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D300 AF accuracy & exactness question

ericbowles

Atlanta, US
10636 posts

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"RE: D300 AF accuracy & exactness question"

ericbowles Moderator Awarded for his in-depth knowledge and high level skills in various areas, especially Landscape and Wildlife Photoghraphy Writer Ribbon awarded for for his article contributions to the community Donor Ribbon awarded for his very generous support to the Fundraising Campaign 2015 Nikonian since 25th Nov 2005
Thu 01-Aug-13 09:53 AM

There are lots of examples of the variability in AF. Each generation of AF technology gets better - and its far better than manual focus for active photography.

You have to know how to use the AF technology. Pick a portion of the scene that provides a good focus target and if possible focus on that target. A lot of photographers use the back button AF-On approach to focus over the shutter since it is easier to focus and recompose.

Low light makes AF success lower and makes it more likely to have missed focus. If you are testing, you want excellent light and neutral color temperature. With some of the testing software like FoCal, there are specific lighting conditions needed for accurate results.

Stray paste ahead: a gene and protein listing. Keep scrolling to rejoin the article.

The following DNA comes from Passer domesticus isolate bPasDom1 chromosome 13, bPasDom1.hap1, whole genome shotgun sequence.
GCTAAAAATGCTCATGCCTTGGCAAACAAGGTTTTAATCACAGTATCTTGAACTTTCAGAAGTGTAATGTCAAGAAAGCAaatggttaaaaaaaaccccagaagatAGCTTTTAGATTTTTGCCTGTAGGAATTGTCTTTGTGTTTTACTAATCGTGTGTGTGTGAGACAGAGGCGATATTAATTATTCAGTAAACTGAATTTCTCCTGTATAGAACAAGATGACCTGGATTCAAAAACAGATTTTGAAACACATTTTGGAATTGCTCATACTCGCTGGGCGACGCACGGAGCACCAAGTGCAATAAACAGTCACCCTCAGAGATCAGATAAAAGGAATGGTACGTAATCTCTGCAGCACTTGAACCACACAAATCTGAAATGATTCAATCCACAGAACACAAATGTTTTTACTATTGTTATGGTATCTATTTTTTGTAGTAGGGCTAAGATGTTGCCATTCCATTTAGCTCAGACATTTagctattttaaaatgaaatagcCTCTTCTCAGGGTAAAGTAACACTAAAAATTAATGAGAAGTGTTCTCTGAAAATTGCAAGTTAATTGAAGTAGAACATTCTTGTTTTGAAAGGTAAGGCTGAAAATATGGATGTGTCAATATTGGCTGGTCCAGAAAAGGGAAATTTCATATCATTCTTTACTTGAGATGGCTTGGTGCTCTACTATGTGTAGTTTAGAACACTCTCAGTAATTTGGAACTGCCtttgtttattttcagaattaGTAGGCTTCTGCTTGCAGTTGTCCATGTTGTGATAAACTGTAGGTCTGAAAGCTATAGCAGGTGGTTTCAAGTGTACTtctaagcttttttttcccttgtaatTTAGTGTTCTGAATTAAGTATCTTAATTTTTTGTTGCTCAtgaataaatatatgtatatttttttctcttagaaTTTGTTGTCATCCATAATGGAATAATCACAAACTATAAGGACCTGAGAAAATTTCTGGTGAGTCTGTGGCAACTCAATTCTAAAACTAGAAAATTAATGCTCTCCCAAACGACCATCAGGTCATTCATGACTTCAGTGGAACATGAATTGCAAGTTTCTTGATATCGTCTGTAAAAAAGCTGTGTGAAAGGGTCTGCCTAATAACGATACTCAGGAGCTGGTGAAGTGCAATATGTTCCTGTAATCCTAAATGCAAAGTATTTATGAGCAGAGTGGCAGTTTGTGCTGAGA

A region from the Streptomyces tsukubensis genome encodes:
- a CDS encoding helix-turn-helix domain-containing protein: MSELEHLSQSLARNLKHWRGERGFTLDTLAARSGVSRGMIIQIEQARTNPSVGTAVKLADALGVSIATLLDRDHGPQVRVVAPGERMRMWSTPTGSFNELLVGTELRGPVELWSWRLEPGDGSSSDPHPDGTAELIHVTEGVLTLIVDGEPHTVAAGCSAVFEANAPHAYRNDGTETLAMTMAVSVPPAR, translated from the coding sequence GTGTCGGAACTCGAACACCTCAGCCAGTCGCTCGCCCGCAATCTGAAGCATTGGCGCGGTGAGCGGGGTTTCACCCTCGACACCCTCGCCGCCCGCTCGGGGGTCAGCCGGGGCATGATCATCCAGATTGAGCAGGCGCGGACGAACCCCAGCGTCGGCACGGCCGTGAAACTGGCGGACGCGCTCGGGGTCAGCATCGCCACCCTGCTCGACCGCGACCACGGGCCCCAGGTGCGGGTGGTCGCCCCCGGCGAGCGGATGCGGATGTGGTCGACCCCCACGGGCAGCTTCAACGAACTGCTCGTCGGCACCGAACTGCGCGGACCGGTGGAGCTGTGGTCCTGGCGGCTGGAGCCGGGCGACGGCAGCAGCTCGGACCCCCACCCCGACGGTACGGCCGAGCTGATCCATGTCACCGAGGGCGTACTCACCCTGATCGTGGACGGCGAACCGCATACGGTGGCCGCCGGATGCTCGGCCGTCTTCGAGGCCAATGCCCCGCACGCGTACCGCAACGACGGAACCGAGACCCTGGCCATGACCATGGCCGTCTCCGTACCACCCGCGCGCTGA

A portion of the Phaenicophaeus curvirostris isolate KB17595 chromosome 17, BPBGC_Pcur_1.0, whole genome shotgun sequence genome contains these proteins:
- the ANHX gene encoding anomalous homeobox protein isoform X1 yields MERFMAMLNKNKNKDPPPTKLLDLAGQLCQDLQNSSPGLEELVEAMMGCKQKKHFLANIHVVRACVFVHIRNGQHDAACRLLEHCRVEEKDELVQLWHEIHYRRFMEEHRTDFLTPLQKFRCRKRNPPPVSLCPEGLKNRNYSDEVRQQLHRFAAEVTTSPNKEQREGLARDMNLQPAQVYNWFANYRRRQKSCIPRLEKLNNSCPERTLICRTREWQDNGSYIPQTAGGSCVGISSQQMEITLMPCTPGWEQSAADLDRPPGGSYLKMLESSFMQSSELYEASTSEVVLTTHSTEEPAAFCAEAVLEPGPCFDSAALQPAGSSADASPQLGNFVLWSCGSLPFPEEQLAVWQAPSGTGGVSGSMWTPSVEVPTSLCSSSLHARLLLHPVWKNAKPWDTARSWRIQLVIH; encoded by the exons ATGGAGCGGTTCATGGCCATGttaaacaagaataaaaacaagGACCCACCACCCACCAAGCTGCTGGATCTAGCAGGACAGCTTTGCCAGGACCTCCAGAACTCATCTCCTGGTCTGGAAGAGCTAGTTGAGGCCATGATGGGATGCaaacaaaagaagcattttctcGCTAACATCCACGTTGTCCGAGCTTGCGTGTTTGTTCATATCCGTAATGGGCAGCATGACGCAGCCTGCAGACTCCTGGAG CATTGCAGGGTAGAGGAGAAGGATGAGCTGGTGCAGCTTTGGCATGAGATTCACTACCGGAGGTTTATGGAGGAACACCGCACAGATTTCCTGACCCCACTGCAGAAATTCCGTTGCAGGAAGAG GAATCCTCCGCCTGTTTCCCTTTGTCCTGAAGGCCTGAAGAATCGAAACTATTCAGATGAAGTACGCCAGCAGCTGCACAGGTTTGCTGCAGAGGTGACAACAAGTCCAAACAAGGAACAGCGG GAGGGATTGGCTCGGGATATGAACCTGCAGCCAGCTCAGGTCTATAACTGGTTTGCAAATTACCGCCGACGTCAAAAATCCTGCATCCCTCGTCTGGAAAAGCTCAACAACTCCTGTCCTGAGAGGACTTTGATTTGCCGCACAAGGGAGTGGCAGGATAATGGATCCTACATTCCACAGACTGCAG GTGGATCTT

Often the camera is close on the first frame but the second or third frame in a burst has sharper focus. The camera seems to fine tune focus in successive images.

Virtually no lens is at its sharpest wide open. Wide open is simply to create a shallow DOF. Its good for AF Fine tuning, but not to get the sharpest image. Usually sharper images come from stopping down 1 or more stops from wide open even on the best of lenses.

The center sensor is usually the best for AF. Cross sensors provide better and more accurate AF than regular sensors. The functioning AF sensors vary with aperture. The best AF performance is on lenses that are f/4 or lower wide open. Variable aperture lenses tend to have more AF challenges at long focal lengths.

Eric Bowles
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A general, generic topic D300 AF accuracy & exactness question [View all] , cacauet2 , Mon 04-Mar-13 08:36 PM
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